Monday, 27 May 2013

Why the Australian Family Law System is Broken

Perhaps a little bit extreme, however I do think that there are a number of gaping holes in our Family Law system, sufficient to swallow planets.

Ok, to start with, Family Law is complex. Incredibly complex. There is NEVER an identical case, and although the outcomes can be fairly predictable, other times they can come right out of left field.

This leads to a requirement that a person is represented. Legally, you can represent yourself, but the Courts dislike it, because if matters proceed to trial, you end up with ex-partners cross examining each other. You can just imagine how that would work, especially where there have been allegations of serious abuse.

As a result, the Court prefers (and encourages) litigants to be represented.

As a family lawyer, I spend hours upon hours drafting documents and affidavits. Trying to put together an affidavit in support of a Relocation Application is involving digging through two years of affidavits, picking out events relevant to domestic violence, abuse, harassment, mental health, the relationship between the parties and the children etc.

This makes the system expensive. If I wasn't acting for my client on the basis of a grant of legal aid, I would have just racked up about $600, just for typing a complex affidavit. (Cost according to Supreme Court Scale is currently $29.32 per 1/4 page, times 8 pages..., plus GST...)

It also makes the system slow. Drafting those affidavits takes me time, but worse, it takes the Court time to read it! (It's why drafting concise documents is a skill worth learning).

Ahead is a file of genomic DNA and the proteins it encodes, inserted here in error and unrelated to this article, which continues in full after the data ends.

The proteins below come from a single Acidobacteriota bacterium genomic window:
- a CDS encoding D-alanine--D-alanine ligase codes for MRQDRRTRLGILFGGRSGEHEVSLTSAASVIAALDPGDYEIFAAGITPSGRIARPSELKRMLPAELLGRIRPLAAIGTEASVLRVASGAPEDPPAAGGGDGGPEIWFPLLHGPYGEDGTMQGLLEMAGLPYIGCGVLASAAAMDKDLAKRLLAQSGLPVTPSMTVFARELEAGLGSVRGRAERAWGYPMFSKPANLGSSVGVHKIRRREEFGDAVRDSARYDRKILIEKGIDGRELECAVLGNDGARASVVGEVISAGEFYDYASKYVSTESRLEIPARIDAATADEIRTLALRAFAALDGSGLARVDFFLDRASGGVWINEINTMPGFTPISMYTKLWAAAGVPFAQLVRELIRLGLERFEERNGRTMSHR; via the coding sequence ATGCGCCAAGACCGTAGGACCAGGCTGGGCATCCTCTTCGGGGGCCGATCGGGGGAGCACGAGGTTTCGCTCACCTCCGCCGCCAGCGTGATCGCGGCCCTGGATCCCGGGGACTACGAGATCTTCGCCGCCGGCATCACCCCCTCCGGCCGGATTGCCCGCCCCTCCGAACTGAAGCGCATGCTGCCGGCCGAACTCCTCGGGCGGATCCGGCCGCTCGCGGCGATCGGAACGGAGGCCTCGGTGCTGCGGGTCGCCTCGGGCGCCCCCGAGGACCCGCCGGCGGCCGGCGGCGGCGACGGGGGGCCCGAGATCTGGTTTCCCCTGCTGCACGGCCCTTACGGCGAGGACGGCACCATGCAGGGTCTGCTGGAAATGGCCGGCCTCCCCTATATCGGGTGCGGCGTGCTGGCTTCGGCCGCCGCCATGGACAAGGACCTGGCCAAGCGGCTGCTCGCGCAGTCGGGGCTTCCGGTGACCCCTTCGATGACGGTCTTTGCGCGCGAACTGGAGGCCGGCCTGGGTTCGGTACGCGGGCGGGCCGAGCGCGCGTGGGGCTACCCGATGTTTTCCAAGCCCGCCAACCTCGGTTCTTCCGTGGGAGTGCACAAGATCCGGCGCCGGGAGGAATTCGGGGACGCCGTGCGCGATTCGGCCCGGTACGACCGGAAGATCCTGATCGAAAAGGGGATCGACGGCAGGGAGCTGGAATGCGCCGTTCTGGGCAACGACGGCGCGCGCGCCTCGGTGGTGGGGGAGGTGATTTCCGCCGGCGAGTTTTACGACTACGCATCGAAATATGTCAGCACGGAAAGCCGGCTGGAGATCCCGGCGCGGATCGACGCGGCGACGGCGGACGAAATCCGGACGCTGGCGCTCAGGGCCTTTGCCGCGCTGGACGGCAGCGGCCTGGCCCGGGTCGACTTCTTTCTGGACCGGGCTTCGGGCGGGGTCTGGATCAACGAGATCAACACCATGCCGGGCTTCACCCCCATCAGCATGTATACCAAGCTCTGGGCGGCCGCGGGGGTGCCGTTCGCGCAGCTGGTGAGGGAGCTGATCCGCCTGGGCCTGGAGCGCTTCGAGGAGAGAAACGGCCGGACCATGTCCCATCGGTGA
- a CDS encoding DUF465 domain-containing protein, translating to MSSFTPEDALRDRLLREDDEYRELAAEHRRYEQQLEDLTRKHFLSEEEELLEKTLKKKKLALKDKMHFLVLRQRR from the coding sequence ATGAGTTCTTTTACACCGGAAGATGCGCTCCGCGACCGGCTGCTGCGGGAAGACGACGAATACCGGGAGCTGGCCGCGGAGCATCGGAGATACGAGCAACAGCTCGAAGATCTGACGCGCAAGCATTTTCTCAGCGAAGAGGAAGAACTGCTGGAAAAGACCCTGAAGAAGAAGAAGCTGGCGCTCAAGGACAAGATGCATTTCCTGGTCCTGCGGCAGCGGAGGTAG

Thursday, 23 May 2013

Free Legal Advice for Idiots

We just received a phone call from someone who was filling out a Legal Aid form. They wanted to know what a 'Financially Associated Person' was.

Looking past the fact that the second page of the application form describes exactly what a 'financially associated person' is, this client can be commended for asking for help, rather than leaving it blank.

But what he has just done is called a lawyer to help her fill in a form. If he was paying privately, that could have cost him up to $50.00, just for a quick question that he could have worked out by reading the form!

Is this what is wrong with the justice system?

Wednesday, 22 May 2013

Work for the Dole and the impact on industry

As a solicitor doing a lot of Legal Aid work, most of my clients are in receipt of Centrelink. Many of them are on parenting payments, but many of them are in receipt of NewStart, or the Disability Support Pension.

For those people on Newstart payments, I acknowledge that there are many barriers to employment, including lack of skills. In Australia, we have a safety net which enables people in that situation to survive, even if that 'survival' is merely subsisting on the bottom level of society.

One of the roles of Government is to attempt to re-engage these people in society by sourcing remunerative employment for them. There are lots of private- and public sector organisations which assist people to obtain employment, but many of them are simply not capable of obtaining a job due to complete lack of skills.

There is a program available through the Department of Education, Employment and Workplace Relations called 'Work for the Dole'. This is a voluntary program, and the stated intention is to "provide you with opportunities to build skills and gain experience through activities which benefit local communities across Australia." If you are local to Adelaide, you will remember the bone-jarring trips up King William Street south of the parklands, which was paved with bricks during a Work for the Dole program. I cant help thinking it could have been done with a lot less labour if it was sealed normally, but I guess when you are employing people for free, you don't need to worry about paying for man-hours!

The website states that "Work for the Dole activities are available with not-for-profit organisations, or with local, state, territory or Australian Government agencies."